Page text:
Where There’s Smoke opens the series with a bank heist by one of the city’s most notorious villains, The Mad Bombardier. It happens to be the bank where Edward Dingle works. He’s a kind, mild-mannered guy. So kind he couldn’t resist covertly helping the very villain robbing his bank because he saw The Mad Bombardier needed a hand.

    Intrigued, The Mad Bombardier, a.k.a. Raul, sought Edward out again. Their first date was cute! They eventually started dating. The story breezed through the early parts of their relationship and fast-forwarded to them being an established couple.

    Raul is a total sweetheart, and his costume is supercool! He became a bomb expert due to a rather atypical upbringing. He wears a helmet with numbers counting down. It looks ominous, but it’s actually his little joke. He’s also the only top villain with no body count under his belt so far.

    Book 1 is a 2-hour audiobook, so the plot moved fast. The story is told from the 1st-person POV of Edward, tackling the moral dilemma and the consequences of dating a supervillain. It shakes an already precarious situation by having that supervillain’s superhero nemesis crushing on Edward and persistently asking him out. Edward is also slowly learning what those corporate sponsorships really entail.

    I love how the story blurs the lines. Along with Edward, we question who is the hero? Who is the villain? Who is the criminal? Who is the victim? And who the hell is really in charge? This novella laid out a fantastic foundation for the follow-up. It’s best to have the next book on hand before starting this because the ending turned Edward’s world upside down. You’ll be grabbing that sequel immediately!

    Where There’s Fire picks up on the aftermath of all those explosions. This is where those foreboding thoughts about Panopolis became harsh reality. What was only hinted at and glimpsed in the periphery came out in the open when Edward and Raul met with the villains. It’s where the series became truly dark.

    It’s also the part where I was seriously torn. One hand, I felt sorry for these villains because of what they had gone through. It was pretty nasty! I also understood their cause, their fight to right the wrongs done to their ilk. But then, them being what they are, they get a little too Machiavellian. Poor Raul had to suffer for it!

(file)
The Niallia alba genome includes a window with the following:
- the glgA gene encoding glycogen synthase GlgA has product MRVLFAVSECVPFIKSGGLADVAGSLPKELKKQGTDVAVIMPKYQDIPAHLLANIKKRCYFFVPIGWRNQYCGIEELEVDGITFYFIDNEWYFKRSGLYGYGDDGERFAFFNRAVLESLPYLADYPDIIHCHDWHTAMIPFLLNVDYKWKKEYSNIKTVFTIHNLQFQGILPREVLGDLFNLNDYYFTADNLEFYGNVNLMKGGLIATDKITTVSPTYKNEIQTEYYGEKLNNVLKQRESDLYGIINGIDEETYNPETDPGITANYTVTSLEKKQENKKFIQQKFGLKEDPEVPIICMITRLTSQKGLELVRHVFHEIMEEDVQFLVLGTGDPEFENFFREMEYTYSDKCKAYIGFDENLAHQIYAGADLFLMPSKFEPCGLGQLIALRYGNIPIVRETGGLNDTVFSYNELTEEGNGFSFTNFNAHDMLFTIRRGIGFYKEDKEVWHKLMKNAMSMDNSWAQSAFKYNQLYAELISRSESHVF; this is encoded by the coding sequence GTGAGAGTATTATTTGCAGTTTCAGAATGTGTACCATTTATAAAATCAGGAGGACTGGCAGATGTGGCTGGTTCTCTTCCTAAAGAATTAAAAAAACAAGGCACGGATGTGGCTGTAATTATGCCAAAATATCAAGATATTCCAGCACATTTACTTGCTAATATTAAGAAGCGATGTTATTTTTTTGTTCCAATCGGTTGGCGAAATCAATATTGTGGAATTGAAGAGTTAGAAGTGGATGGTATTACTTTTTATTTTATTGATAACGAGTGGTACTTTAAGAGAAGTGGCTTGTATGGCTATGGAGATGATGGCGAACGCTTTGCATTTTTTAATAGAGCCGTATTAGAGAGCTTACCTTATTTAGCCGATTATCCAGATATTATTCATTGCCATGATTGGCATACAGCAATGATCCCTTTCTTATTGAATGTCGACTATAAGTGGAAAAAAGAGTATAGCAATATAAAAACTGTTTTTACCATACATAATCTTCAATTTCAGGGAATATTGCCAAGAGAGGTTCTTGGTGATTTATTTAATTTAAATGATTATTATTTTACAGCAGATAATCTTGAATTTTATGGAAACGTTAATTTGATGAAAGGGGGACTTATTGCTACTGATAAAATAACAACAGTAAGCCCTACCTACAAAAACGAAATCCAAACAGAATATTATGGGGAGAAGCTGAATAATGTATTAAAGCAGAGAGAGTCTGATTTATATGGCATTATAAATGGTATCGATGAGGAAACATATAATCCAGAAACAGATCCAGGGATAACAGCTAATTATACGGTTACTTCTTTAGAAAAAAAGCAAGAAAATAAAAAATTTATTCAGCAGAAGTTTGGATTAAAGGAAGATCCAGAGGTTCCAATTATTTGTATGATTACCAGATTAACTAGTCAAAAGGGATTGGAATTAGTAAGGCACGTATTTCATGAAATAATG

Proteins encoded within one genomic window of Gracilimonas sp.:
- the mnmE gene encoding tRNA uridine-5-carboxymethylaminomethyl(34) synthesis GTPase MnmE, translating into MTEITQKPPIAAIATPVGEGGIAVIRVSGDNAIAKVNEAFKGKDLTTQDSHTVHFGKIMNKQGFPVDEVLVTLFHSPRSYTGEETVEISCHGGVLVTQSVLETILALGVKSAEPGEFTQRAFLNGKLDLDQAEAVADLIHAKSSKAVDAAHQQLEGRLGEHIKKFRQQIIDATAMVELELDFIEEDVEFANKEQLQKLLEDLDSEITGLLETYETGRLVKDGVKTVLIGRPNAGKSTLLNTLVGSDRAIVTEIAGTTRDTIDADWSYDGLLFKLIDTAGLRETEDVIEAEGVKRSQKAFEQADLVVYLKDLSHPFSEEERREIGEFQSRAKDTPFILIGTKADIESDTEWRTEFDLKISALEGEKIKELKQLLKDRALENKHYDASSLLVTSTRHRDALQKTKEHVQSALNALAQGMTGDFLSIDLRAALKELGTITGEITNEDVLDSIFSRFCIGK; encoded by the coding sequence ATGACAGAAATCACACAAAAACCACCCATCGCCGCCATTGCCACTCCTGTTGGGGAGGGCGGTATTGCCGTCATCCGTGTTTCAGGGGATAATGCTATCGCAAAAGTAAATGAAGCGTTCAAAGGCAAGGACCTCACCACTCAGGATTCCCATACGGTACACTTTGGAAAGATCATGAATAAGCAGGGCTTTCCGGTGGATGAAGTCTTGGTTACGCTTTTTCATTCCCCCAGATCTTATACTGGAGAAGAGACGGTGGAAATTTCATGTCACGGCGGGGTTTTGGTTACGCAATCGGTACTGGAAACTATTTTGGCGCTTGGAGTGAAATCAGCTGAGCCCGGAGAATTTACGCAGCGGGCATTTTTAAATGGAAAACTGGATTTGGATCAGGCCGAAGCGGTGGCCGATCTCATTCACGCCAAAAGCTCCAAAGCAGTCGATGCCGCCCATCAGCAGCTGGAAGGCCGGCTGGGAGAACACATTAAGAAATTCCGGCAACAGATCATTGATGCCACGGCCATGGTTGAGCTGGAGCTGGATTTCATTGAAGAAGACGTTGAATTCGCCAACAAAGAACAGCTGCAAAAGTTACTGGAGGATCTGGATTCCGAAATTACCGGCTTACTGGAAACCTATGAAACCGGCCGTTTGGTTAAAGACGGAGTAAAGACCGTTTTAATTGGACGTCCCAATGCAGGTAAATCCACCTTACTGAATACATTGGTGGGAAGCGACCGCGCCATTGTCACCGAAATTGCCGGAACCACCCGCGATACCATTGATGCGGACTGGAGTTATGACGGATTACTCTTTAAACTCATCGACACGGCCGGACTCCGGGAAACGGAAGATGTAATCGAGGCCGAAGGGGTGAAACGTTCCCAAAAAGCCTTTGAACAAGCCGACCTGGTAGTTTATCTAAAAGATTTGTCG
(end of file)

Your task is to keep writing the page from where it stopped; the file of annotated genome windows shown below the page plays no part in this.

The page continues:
This is the part where Edward embraced who he really was. How he saved Raul was brilliantly executed! It’s like the man conquered the city by making people feel and being his kind self. He was awesome!!!

    This is longer than the 1st book, so things were more fleshed out. The tension is tight throughout the story. The suspense ratcheted up several notches when our boy Edward took on the entire city. Edward’s trick on the boss fight scene was super clever!

    I tried not to give too many details here because it’s best to go in knowing only the minimum details. The Cari Z books I’ve read are those she has written with L.A. Witt. I need to read more of her solo works, as well, because she’s a very talented writer. I could tell she really knows her stuff when it comes to supers.

    Panopolis is the perfect example of that. It is an action-packed, sometimes sweet, thought-provoking, and uniquely fascinating take on heroes and villains. A potent reminder that with great powers comes great headaches.

    Rating:
    5 Stars – absolutely perfect

    Soundtrack: Villains
    Artist: Delta Spirit
    Album: One Is One

    Rating:
    5 Stars – absolutely perfect

    Soundtrack: How Villains Are Made
    Artist: Madelen Duke
    Album: Talking To Myself


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    Where There’s Smoke: US | UK
    Where There’s Fire: US | UK

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    Sidekick Squad: Not Your Sidekick – C.B. Lee